It was back on May 25, 1999 that Dan Snyder became the fourth owner of the Washington Redskins. He has claimed in the past that it would cost too much to change the name of his team due to all the merchandising.
The team uniforms were changed in 1994, and then again in 2005. Dan Snyder could have easily opted to start the transition from being the Washington Redskins to being any other name that wasn’t offensive to an entire culture.
NOTE: The team shirts shared in this article were found on THIS WEBSITE and are used within the context of the Fair Use clause.
You see, back in 1932 when the original owner, George Preston Marshall renamed the Boston Braves, and so in 1933, the team emerges as the Boston Redskins. The logo painted on their football jerseys shows a fair-skinned Native American Indian with two red feathers in his hair.
Jump ahead four years to 1937, and the Boston Redskins have relocated to Washington. Along with being renamed the Washington Redskins, the logo slides over to the players’ arms. It’s relatively easy to claim that the logo has always been around in some form or another, whether on the jerseys or on the helmets.
From 1942 until 1962, there was no Native American Indian logo on the jerseys or the helmets.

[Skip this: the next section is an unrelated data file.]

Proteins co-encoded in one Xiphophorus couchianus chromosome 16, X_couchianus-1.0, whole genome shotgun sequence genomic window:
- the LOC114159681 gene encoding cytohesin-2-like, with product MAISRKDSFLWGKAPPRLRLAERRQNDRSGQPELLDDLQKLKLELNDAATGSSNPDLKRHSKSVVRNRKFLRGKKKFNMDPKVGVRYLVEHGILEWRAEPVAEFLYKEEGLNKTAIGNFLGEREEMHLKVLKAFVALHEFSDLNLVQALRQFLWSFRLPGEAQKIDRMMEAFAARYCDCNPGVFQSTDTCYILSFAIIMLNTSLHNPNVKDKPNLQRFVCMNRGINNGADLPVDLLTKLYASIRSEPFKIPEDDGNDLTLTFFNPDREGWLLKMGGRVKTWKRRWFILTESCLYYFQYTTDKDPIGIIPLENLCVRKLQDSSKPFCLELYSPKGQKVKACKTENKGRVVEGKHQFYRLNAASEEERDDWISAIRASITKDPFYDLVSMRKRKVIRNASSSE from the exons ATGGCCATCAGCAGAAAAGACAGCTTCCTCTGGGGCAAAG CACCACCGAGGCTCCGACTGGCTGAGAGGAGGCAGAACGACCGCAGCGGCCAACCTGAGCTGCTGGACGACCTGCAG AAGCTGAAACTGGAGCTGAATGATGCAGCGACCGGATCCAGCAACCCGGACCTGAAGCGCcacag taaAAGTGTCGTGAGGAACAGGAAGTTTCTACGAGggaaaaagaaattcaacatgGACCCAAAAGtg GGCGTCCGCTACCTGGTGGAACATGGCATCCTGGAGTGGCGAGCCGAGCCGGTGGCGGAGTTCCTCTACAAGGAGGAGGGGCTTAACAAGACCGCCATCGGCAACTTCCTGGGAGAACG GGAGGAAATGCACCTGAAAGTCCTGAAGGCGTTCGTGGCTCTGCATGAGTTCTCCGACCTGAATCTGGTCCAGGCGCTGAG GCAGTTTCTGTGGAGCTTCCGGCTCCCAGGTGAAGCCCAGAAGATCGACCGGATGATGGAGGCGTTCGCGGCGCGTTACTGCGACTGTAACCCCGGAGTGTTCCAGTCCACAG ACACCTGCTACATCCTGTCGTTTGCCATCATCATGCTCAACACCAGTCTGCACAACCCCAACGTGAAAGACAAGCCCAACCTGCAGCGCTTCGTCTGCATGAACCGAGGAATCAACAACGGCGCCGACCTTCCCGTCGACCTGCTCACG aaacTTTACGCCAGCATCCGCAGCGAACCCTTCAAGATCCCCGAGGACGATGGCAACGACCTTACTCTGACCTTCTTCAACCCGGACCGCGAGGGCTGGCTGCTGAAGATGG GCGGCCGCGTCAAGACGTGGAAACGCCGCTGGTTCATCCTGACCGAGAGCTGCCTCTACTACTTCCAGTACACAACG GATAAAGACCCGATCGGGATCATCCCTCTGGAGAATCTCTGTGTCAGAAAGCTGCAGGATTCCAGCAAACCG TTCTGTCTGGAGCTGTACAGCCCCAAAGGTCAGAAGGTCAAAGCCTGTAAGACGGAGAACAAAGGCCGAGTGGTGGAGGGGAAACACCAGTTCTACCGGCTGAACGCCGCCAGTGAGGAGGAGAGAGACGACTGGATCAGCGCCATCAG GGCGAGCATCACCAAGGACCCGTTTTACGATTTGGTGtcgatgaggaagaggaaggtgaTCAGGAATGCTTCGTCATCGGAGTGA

In 1962, when the uniforms were redesigned, the familiar red and white feathers found their way on their helmets, and in 1973, the Native American Indian logo reappeared. Over the years, the logo darkened up. Compare the fair-skinned logo of 1933 to the very dark-skinned logo of 1982.
If George Preston Marshall, who owned the team from 1932 until he died in August of 1969 had no problem changing the name and uniform for his team on multiple occasions — sometimes leaving the logo off, and sometimes using the logo — then the problem isn’t one of merchandising. In fact, one would think that in changing the name and logo of the team, the merchandise now in stock would increase substantially in the marketplace.
And since the uniforms were changed in 2005 (six years after Dan Snyder bought the team) and are due for a uniform change in the near future, it’s not unconscionable or outrageous to believe that changing the team name to something less offensive is reasonable and something that can, and should, be done . After all, everyone already know what the Washington team can do on a football field. Changing their name and their logo ought not affect their performance, right?
Since Dan Snyder says the name and logo is about expressing pride in a culture, perhaps it’s time he expressed pride for his own culture and renamed the team after something more in keeping with his own roots. I’m sure that fans of the Washington team would continue to rally behind their favorite football club.
UPDATE ON 23 DECEMBER 2013
Indian Country Today Media Network
Why Jews Are Calling On Snyder To Drop ‘Redskins’
by Stanley Heller